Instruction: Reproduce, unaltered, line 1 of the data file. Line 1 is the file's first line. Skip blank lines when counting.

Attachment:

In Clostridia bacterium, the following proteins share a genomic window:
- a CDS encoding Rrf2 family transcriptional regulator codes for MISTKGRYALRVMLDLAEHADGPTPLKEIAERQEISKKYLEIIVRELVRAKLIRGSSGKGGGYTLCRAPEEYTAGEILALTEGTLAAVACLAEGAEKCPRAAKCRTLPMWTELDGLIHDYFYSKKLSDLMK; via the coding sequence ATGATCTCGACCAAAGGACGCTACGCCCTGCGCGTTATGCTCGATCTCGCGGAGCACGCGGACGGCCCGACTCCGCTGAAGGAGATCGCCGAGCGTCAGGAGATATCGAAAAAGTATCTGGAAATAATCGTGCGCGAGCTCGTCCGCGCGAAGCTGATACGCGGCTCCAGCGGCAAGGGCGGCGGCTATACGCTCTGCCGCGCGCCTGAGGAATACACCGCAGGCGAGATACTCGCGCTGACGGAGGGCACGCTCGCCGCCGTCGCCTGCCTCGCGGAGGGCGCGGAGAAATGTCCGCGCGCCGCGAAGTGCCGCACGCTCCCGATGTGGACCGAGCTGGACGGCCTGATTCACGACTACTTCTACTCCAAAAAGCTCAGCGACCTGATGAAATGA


In Clostridia bacterium, the following proteins share a genomic window: